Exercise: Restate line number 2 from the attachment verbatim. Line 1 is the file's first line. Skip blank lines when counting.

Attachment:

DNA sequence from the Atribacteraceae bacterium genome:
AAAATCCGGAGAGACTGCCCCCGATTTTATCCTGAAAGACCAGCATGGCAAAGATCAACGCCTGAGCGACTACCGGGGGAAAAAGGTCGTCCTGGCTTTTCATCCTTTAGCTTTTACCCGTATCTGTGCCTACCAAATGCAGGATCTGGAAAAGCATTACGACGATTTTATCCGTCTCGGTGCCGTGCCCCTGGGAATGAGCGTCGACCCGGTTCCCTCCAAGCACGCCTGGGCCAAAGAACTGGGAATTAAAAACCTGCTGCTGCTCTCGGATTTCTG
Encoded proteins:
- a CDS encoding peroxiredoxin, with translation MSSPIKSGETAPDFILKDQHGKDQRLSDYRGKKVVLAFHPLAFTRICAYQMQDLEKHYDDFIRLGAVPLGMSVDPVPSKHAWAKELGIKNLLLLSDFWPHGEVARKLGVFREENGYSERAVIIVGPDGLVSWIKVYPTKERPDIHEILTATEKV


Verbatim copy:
AAAATCCGGAGAGACTGCCCCCGATTTTATCCTGAAAGACCAGCATGGCAAAGATCAACGCCTGAGCGACTACCGGGGGAAAAAGGTCGTCCTGGCTTTTCATCCTTTAGCTTTTACCCGTATCTGTGCCTACCAAATGCAGGATCTGGAAAAGCATTACGACGATTTTATCCGTCTCGGTGCCGTGCCCCTGGGAATGAGCGTCGACCCGGTTCCCTCCAAGCACGCCTGGGCCAAAGAACTGGGAATTAAAAACCTGCTGCTGCTCTCGGATTTCTG